Ogeechee Tech Culinary Participates in Huntington’s Fundraiser
Enter the private world of an equestrian estate located near I-95 in Effingham County for coastal Georgia’s inaugural “Equestrian Affaire” combining the thrill of horsemanship with elegant outdoor fine dining on October 28. You’ll step back in time as your personal escort, a collegiate equestrian from Georgia Southern University, shows you to the field-and-forest themed tent holding your reserved linen-covered table.
In this storybook setting of pastures bordered with the beauty of autumn’s colorful foliage, you’ll partake of dishes from five food stations (representing the “five parts of the world” the major horse breeds originate) as prepared by some of the regions best chefs (such as Robert Wood from George’s at Tybee, and Paul Ganem of Johnny Ganem’s) and overseen by caterer extraordinaire, Chef Nick Mueller. The repast will begin and end with a collegiate touch as culinary students from Ogeechee Technical College serve “five” mini-breads and students from Savannah Technical College present “five” small-bite desserts. To whet your appetite champagne from around the world will be served. (Fun-food station for children.)
A personal Horse Expo will be held for our guests throughout the day with ongoing demonstrations of horse care and horsemanship. The afternoon show will begin with a Parade of Horses to be followed by demonstrations of various disciplines: therapeutic riding, stationary roping, carriage, hunt, jump, dressage, and more. Coordinated by Cheryl Toby a veteran Horse Expo presenter, James Cooler of Bluffton (known for “Equine Communication Without Boundaries”), and Eleanor Ellis from Evermore Farms.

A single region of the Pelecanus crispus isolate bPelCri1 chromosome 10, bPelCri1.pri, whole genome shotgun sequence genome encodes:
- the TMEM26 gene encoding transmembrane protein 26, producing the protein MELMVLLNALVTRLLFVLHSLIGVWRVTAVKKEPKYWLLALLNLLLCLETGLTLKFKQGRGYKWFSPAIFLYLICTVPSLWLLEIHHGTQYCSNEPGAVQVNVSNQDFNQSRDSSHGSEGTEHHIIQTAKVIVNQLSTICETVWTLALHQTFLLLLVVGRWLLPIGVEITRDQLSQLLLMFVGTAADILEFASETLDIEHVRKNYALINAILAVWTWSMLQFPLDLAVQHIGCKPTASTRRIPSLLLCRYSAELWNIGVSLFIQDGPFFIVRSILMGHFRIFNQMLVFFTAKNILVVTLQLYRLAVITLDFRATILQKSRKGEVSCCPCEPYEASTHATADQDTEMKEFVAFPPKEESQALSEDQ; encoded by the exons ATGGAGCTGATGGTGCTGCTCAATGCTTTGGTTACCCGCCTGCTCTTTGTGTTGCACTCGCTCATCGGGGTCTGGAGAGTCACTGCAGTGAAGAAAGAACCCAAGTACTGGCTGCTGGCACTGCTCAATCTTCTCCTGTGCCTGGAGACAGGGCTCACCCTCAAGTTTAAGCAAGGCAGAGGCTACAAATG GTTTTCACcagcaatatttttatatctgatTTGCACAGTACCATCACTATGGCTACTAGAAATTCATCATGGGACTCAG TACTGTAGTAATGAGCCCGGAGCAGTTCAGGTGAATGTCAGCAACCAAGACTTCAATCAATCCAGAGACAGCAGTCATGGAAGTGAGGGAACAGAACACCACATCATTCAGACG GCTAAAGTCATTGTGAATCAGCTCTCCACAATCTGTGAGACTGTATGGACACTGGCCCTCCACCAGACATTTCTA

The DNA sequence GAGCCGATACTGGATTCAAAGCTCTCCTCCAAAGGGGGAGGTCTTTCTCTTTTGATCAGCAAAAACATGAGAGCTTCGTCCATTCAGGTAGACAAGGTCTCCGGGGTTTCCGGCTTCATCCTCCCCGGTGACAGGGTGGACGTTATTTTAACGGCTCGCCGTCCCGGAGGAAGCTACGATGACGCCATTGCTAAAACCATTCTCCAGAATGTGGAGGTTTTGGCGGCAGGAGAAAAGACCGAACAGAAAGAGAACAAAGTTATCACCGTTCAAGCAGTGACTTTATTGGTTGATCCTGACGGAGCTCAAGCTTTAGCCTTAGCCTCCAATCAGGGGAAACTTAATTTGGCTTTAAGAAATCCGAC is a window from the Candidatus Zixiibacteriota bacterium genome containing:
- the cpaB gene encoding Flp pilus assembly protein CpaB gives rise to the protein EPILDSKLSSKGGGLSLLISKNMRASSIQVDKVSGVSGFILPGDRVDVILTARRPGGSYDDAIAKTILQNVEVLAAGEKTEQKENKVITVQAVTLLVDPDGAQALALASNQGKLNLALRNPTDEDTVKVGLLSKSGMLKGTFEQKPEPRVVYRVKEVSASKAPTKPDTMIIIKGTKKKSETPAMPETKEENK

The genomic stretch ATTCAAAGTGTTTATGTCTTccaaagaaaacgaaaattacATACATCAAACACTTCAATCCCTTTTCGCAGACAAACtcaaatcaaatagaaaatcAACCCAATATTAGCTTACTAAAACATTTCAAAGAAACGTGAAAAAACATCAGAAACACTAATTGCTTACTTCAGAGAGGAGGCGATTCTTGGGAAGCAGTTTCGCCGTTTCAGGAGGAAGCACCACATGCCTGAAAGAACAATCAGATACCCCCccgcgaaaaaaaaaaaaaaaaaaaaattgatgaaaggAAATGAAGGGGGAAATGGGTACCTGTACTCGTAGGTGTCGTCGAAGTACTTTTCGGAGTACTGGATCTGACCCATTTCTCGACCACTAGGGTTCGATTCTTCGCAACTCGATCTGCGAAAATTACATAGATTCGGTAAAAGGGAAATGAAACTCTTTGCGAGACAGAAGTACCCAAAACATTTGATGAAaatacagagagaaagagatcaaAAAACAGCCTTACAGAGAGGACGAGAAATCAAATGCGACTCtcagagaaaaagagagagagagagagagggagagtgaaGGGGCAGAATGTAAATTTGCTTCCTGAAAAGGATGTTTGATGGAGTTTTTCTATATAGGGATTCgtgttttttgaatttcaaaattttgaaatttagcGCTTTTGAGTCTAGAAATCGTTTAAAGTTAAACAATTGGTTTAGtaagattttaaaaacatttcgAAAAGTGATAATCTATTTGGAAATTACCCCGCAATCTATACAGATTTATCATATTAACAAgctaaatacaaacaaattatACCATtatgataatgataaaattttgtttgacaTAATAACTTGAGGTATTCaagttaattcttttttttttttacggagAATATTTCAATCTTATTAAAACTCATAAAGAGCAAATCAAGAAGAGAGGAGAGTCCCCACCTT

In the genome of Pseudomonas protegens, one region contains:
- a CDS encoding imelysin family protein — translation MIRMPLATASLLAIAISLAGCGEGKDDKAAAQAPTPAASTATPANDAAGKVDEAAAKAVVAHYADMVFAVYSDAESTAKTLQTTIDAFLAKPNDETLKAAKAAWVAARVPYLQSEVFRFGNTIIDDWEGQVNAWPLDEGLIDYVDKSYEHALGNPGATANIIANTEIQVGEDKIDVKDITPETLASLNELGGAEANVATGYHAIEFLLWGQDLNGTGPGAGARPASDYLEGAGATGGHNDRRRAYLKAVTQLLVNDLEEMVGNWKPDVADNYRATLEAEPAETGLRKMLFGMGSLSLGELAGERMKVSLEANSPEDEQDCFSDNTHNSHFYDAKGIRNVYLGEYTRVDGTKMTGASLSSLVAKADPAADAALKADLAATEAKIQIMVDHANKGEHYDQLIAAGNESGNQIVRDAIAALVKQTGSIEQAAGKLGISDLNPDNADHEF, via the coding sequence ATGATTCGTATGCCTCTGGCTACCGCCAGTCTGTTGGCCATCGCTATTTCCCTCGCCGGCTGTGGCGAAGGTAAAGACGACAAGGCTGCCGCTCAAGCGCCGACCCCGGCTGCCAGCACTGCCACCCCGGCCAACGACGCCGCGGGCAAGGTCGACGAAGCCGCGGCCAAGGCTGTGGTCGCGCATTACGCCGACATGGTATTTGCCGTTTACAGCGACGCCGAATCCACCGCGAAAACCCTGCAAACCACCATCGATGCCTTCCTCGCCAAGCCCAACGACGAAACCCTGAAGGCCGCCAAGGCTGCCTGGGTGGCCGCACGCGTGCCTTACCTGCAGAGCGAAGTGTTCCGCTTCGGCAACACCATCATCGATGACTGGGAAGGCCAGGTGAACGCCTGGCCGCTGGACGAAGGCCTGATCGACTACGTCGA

There will be a silent auction and donations from the community are being accepted. Sample items: Isaac Mock, the Michelangelo of the South, has donated a $5,000 sculpture commission, and a chef has donated an in-home catered dinner.
Alison Walmsley, of Southeastern Orthopedic Center, and Timothy Walmsley, of Hunter, Maclean, Exley & Dunn, will be the LHDG’s distinguished honorees for 2007 at the event.
HD is a life-changing disease that affects families through the generations. If your parent has HD you have a 50-50 chance of inheriting the disease. Symptoms usually appear in mid-life (30-50), but 10% are children. A few hundred in coastal South Carolina and Georgia may have the disease, with potentially thousands at risk. More than one generation may suffer at once.
For more information about HD or the event see www.LowcountryHD.com.
Contact: Barry Turner